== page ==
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Brain AVM Radiosurgery
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Johns Hopkins Brain AVM Radiosurgery
Email Dr. Jeffery Williams. The decisions related to treatment for the brain AVM (arteriovenous malformation) depend upon the complete understanding of the competing risks vs. benefits. The important considerations for treatment of the AVM include the size and location within the brain. Options for treatment include brain AVM surgery, brain AVM embolization and brain AVM radiosurgery.
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Brain AVM TreatmentsBrain AVM (Arteriovenous Malformations) require different treatments depending upon many factors.
Brain AVM HemorrhageThe most neurologically devastating presentation associated with arteriovenous malformations (AVMs) of the brain is intracerebral hemorrhage. Numerous studies have estimated the natural risk of intracerebral hemorrhage associated with AVMs at 3% to 4% per year. When an AVM is identified in a young, otherwise healthy individual, one of several therapies (microsurgery, radiosurgery, or endovascular therapy) is often considered in an attempt to extirpate the lesion before a hemorrhage can occur.
Brain AVM Natural HistoryMany studies have addressed the issue of the natural history of AVMs. Unfortunately, most have selection bias, the use of a variety of therapeutic techniques, relatively short follow-up duration, and the inclusion of only certain subgroups of AVM patients, such as patients presenting with hemorrhage.
Brain AVM BleedingSome have suggested that a history of hemorrhage predisposes a patient to an increased incidence of subsequent hemorrhages. A number of investigators have identified a tendency for smaller AVMs to hemorrhage. Others that this is an artifact due to the fact that smaller lesions are less likely than larger AVMs to present with seizures or vascular steal. Likewise, an increased risk of hemorrhage during pregnancy has been postulated but never proven.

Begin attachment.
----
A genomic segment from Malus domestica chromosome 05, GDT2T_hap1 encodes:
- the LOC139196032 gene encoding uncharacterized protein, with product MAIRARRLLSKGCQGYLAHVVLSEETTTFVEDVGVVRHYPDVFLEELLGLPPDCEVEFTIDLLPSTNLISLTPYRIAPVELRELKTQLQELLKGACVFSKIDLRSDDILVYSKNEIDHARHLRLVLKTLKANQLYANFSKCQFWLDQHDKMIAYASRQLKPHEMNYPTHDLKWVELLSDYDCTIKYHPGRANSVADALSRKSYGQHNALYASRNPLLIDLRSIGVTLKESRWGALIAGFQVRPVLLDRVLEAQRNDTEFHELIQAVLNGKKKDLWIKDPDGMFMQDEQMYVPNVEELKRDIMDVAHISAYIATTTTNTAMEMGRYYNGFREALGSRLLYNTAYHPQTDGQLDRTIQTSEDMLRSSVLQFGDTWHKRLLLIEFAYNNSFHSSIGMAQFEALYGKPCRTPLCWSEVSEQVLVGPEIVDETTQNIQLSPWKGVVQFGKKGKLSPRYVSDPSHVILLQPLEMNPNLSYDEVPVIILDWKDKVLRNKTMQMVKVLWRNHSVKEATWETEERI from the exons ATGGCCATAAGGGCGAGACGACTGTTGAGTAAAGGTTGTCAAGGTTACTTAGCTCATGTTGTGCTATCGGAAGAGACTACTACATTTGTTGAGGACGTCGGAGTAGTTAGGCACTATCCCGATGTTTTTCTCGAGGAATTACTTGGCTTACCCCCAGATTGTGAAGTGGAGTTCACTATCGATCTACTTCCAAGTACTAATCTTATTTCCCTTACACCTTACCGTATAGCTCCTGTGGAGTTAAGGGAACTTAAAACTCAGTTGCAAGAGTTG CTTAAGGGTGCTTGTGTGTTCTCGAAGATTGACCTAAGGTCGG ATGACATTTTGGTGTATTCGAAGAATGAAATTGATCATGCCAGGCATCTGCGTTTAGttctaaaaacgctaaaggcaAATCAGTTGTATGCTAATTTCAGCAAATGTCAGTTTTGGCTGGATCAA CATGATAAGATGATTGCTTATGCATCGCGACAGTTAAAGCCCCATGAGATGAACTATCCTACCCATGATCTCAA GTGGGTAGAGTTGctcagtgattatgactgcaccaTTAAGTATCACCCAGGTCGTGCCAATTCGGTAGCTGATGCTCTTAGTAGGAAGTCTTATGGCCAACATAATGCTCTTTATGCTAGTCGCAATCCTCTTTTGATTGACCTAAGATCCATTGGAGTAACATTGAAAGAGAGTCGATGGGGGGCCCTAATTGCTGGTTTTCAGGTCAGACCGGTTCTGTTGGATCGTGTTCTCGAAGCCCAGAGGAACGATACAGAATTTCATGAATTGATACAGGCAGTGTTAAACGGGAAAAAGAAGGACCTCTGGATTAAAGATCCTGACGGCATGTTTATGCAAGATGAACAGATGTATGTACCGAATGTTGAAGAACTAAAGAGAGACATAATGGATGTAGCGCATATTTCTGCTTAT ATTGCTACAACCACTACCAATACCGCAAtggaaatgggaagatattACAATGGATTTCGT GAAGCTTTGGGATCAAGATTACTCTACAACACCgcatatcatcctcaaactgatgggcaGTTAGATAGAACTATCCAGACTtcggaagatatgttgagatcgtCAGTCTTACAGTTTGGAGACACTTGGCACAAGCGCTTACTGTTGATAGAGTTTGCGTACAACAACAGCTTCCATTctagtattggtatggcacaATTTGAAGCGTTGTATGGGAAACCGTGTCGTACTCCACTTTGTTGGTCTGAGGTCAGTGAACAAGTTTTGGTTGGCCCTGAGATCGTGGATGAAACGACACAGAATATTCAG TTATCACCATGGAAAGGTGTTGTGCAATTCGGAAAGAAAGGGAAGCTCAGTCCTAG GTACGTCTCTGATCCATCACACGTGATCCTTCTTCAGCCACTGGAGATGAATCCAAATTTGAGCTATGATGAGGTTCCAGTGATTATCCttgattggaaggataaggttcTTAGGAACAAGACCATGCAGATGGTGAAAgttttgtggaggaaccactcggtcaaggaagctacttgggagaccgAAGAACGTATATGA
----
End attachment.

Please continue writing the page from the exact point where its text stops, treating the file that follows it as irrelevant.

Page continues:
Brain AVM Risk FactorsA variety of angiographic abnormalities have been purported to increase the likelihood of AVM hemorrhage. These include irregularity or stenosis of venous drainage, or absence of the vein of Galen for cases with deep drainage. Arterial aneurysms or venous stenosis are present in many patients presenting with hemorrhage. Periventricular location, intranidal aneurysm, and central venous drainage have been corrleated with the occurrence of AVM hemorrhage.
Brain AVM TreatmentsTreatments include stereotactic radiosurgery, surgery and/or embolization (alone or in combination)
AVM radiosurgery offers non-invasive treatment. The treatment includes placement of the radiosurgery frame via local anesthetic. The radiosurgery frame attaches to the scalp and to the outer table of the skull. The frame is in place during the angiogram. The AVM and the frame are visualized during the angiogrm. The precise location of the AVM in the brain is determined by reference to the visible frame, using a powerful computer.
Selected patients with arteriovenous malformations (AVMs) are candidates for treatment with radiosurgery, and in the majority of cases a cure can be achieved.
Large AVMFor larger AVM the combination of embolization and radiosurgery has proven useful. The embolization can reduce the size of the AVM such that radiosurgery is feasible. The radiosurgery for larger AVM may require 2 to 3 sessions, rather than one, to be successful. This is because the size of the treated AVM is larger and therefore requires a decreased dose to render a safe treatment. The decreased dose implies multiple treatments in order to achieve success. The decision regarding AVM treatments should be made in the context of the risks and benefits of the competing treatments. These vary with the size and location of the AVM within the brain.
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